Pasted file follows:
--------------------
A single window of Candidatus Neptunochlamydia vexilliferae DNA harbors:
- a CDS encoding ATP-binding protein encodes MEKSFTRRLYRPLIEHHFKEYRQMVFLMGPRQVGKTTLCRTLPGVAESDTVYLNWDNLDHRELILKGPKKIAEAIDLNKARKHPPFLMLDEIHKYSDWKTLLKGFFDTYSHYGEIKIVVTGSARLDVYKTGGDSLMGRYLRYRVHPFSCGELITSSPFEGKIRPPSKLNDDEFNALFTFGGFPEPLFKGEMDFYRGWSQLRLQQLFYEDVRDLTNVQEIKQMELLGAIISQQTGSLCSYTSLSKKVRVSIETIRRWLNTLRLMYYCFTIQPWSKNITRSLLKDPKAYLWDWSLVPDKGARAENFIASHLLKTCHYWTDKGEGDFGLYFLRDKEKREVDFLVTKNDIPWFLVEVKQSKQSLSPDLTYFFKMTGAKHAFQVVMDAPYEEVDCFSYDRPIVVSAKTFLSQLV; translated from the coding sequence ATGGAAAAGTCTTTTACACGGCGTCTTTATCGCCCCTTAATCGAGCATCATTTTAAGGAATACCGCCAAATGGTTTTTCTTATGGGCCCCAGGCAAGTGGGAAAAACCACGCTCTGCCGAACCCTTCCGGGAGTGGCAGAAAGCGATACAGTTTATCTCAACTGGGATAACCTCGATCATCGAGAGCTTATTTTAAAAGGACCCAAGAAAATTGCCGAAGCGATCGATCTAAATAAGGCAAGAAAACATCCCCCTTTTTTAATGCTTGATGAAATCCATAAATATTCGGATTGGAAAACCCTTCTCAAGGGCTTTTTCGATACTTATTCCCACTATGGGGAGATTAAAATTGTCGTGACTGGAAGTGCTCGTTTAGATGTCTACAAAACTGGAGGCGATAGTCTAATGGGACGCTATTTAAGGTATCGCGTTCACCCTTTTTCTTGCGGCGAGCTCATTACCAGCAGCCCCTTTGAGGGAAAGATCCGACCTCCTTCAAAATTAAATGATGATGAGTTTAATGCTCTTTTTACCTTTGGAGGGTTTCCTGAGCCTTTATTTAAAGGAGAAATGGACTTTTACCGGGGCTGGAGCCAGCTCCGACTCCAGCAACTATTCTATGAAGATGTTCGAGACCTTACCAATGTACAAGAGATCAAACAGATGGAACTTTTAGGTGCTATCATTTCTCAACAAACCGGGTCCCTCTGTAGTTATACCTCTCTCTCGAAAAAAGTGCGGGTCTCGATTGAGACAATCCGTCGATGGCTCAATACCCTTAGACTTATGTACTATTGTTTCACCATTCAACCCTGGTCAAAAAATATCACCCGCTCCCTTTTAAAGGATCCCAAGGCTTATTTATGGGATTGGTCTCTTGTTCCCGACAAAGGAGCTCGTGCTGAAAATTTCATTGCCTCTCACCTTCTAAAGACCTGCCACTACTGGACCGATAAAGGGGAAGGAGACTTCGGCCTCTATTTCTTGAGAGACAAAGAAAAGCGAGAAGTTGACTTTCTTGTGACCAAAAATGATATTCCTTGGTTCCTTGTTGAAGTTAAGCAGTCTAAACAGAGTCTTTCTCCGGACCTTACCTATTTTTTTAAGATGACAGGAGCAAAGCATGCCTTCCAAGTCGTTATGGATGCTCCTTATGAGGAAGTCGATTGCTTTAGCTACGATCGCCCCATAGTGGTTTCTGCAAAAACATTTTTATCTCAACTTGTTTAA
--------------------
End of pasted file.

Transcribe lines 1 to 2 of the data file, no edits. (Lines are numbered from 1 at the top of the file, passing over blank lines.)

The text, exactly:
A single window of Candidatus Neptunochlamydia vexilliferae DNA harbors:
- a CDS encoding ATP-binding protein encodes MEKSFTRRLYRPLIEHHFKEYRQMVFLMGPRQVGKTTLCRTLPGVAESDTVYLNWDNLDHRELILKGPKKIAEAIDLNKARKHPPFLMLDEIHKYSDWKTLLKGFFDTYSHYGEIKIVVTGSARLDVYKTGGDSLMGRYLRYRVHPFSCGELITSSPFEGKIRPPSKLNDDEFNALFTFGGFPEPLFKGEMDFYRGWSQLRLQQLFYEDVRDLTNVQEIKQMELLGAIISQQTGSLCSYTSLSKKVRVSIETIRRWLNTLRLMYYCFTIQPWSKNITRSLLKDPKAYLWDWSLVPDKGARAENFIASHLLKTCHYWTDKGEGDFGLYFLRDKEKREVDFLVTKNDIPWFLVEVKQSKQSLSPDLTYFFKMTGAKHAFQVVMDAPYEEVDCFSYDRPIVVSAKTFLSQLV; translated from the coding sequence ATGGAAAAGTCTTTTACACGGCGTCTTTATCGCCCCTTAATCGAGCATCATTTTAAGGAATACCGCCAAATGGTTTTTCTTATGGGCCCCAGGCAAGTGGGAAAAACCACGCTCTGCCGAACCCTTCCGGGAGTGGCAGAAAGCGATACAGTTTATCTCAACTGGGATAACCTCGATCATCGAGAGCTTATTTTAAAAGGACCCAAGAAAATTGCCGAAGCGATCGATCTAAATAAGGCAAGAAAACATCCCCCTTTTTTAATGCTTGATGAAATCCATAAATATTCGGATTGGAAAACCCTTCTCAAGGGCTTTTTCGATACTTATTCCCACTATGGGGAGATTAAAATTGTCGTGACTGGAAGTGCTCGTTTAGATGTCTACAAAACTGGAGGCGATAGTCTAATGGGACGCTATTTAAGGTATCGCGTTCACCCTTTTTCTTGCGGCGAGCTCATTACCAGCAGCCCCTTTGAGGGAAAGATCCGACCTCCTTCAAAATTAAATGATGATGAGTTTAATGCTCTTTTTACCTTTGGAGGGTTTCCTGAGCCTTTATTTAAAGGAGAAATGGACTTTTACCGGGGCTGGAGCCAGCTCCGACTCCAGCAACTATTCTATGAAGATGTTCGAGACCTTACCAATGTACAAGAGATCAAACAGATGGAACTTTTAGGTGCTATCATTTCTCAACAAACCGGGTCCCTCTGTAGTTATACCTCTCTCTCGAAAAAAGTGCGGGTCTCGATTGAGACAATCCGTCGATGGCTCAATACCCTTAGACTTATGTACTATTGTTTCACCATTCAACCCTGGTCAAAAAATATCACCCGCTCCCTTTTAAAGGATCCCAAGGCTTATTTATGGGATTGGTCTCTTGTTCCCGACAAAGGAGCTCGTGCTGAAAATTTCATTGCCTCTCACCTTCTAAAGACCTGCCACTACTGGACCGATAAAGGGGAAGGAGACTTCGGCCTCTATTTCTTGAGAGACAAAGAAAAGCGAGAAGTTGACTTTCTTGTGACCAAAAATGATATTCCTTGGTTCCTTGTTGAAGTTAAGCAGTCTAAACAGAGTCTTTCTCCGGACCTTACCTATTTTTTTAAGATGACAGGAGCAAAGCATGCCTTCCAAGTCGTTATGGATGCTCCTTATGAGGAAGTCGATTGCTTTAGCTACGATCGCCCCATAGTGGTTTCTGCAAAAACATTTTTATCTCAACTTGTTTAA